Chiang Mai’s Street Food Scene

Asia has the best street food in the world. Thailand has the best street food in Asia. Chiang Mai has the best street food in Thailand. SO INDULGE YOURSELF!

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Aside from its friendly people and varied wildlife, food remains one of top attractions in Chiang Mai. Everything you could ever want is here, from sticky rice to delicious herb sausages, and from crepes to papaya salads, I can assure you from personal experience that you’ll never, ever go hungry!

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Luk Chin Ping are grilled meatballs on skewers
Luk Chin Ping are grilled meatballs on skewers

Meatballs are pretty common everywhere. I have tried them in Malaysia and Vietnam and they always fill the belly! In Thailand, these meatballs are skewered and known as Luk Chin Ping. The meat can be pretty much anything, even pork, but one thing is for sure, it is always grilled and then skewered. Chiang Mai is known to be pretty big on its luk chin ping, and you can find them pretty regularly in the city’s night markets.

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Khanom Khrok are an underrated Chiang Mai gem!
Khanom Khrok are an underrated Chiang Mai gem!

Perhaps one of the most surprising snacks I found in Thailand was Khanom Khrok. While this is not a traditional Chiang Mai food, it was nevertheless the place where I first tried them. These are little coconut cakes that are cooked in a griddle by the vendor. These Khanom khrok are insanely cheap; so cheap in fact that you can find yourself eating way too many of them!

Weird-shaped dough sticks
Weird-shaped dough sticks
Khanom Bueang
Khanom Bueang
Kluai Khaek are fried bananas...where have I seen these before?
Kluai Khaek are fried bananas…where have I seen these before?
I think that is Tom Yum Soup
I think that is Tom Yum Soup

Khanom Bueang is a street food that I only saw in Chiang Mai. It took my eye because it reminded me of the Banh Xeo crispy crepe from Vietnam. Khanom Bueang is quite crispy in itself, and unbelievably it only takes a minute to cook in the pan, even with ingredients. This is what I call a true Thai street snack! Kluai are bananas in Thailand, and I saw some being deep fried in a wok in one of the night markets in Chiang Mai. They look exactly like Pisang Goreng from Indonesian cuisine – but they cannot be as tasty, surely?! Everywhere you look in Chiang Mai’s markets, you can find familiar Thai foods, such as Tom Yum (I didn’t try any this time), but also some novelty items such as large dough sticks that are shaped like animals or insects!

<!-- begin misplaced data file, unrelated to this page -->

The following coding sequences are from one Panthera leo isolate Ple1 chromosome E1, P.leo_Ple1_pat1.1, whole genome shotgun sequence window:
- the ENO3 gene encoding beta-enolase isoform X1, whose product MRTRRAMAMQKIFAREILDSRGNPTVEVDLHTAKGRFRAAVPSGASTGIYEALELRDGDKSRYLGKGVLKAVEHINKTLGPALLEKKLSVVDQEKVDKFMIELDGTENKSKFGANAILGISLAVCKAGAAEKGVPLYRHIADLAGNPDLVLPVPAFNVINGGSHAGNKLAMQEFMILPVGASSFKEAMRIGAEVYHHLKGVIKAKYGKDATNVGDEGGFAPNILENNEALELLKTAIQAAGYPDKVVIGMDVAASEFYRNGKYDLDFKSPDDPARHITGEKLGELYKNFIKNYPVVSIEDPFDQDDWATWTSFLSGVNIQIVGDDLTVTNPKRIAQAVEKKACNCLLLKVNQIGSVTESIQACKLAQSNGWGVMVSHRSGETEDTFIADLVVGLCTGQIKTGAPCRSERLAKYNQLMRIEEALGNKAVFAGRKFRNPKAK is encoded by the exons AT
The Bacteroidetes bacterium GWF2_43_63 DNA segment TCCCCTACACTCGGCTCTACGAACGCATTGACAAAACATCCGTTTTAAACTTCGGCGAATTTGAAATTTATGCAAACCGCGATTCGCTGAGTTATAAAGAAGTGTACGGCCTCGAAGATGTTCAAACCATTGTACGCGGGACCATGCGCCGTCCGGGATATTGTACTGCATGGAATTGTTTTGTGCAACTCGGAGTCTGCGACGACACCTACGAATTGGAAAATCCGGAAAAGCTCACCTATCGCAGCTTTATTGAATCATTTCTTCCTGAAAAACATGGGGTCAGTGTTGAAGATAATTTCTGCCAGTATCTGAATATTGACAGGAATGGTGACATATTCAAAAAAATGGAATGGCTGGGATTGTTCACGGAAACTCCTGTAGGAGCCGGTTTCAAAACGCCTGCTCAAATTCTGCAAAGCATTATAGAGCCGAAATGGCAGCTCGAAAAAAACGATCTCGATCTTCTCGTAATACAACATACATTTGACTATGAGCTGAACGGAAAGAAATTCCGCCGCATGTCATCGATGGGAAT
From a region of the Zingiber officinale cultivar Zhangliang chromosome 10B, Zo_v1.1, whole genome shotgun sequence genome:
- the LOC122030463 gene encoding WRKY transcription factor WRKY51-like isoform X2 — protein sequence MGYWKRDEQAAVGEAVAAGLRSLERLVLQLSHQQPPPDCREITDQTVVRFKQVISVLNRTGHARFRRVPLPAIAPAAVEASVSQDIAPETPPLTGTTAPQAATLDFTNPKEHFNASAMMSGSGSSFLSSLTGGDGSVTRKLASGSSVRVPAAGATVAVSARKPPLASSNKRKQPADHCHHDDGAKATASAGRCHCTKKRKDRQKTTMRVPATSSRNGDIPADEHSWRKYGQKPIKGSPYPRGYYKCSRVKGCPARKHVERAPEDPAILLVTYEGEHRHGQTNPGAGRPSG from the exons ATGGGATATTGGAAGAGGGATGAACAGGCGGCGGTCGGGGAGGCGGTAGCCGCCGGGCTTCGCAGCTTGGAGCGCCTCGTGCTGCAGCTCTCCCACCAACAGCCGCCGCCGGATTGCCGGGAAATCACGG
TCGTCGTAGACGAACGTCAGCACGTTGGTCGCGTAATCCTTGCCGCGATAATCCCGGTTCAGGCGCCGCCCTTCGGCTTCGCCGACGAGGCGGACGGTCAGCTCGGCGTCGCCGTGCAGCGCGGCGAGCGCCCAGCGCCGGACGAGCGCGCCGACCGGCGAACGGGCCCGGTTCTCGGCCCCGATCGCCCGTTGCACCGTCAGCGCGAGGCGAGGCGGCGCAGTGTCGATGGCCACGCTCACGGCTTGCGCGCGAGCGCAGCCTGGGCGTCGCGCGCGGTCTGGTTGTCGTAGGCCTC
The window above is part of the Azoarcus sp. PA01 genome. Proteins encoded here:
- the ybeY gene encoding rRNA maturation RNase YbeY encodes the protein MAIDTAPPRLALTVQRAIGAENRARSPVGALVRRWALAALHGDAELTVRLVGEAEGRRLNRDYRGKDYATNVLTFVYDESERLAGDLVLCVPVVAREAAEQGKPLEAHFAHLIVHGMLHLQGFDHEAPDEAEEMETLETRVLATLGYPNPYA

This woman was selling Som Tam AND Pla Pao - and offered me both!
This woman was selling Som Tam AND Pla Pao – and offered me both!
Seafood with my Som Tam
Seafood with my Som Tam

Som Tam is the famous Thai papaya salad. In Chiang Mai, a city which is known for its love of adding spiciness to food, the som tam can become very hot – but with the strange addition of seafood, which I had never encountered before! This combination was certainly something very unique – only vendors in Chiang Mai would surely try to sell this to tourists – but I didn’t like it too much. I think next time I will stick to a regular som tam with no fishy extras.

Sai Ua is a speciality of Chiang Mai
Sai Ua is a speciality of Chiang Mai
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Can’t you just smell it now?

The famous Chiang Mai Sausage, known locally as Sai Ua, is undoubtedly the top attraction in night markets all over Chiang Mai, and over northern Thailand as a whole. You cannot come to Chiang Mai and not enjoy one of its eponymous sausages (or two…or three)! I was not expecting it to be quite as hot and spicy as it was, but hey, this is Thailand and I should have guessed it would be spicy! Still, anything can be cooled down by a bottle of Singha…

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Overall, I would have to say that Chiang Mai is certainly the street food capital of Thailand. Much in the same way Mumbai is the street food capital of India, and perhaps Padang is the culinary centre of Indonesia, Chiang Mai is certainly the place in the Kingdom where you would go for some authentic Thai food!

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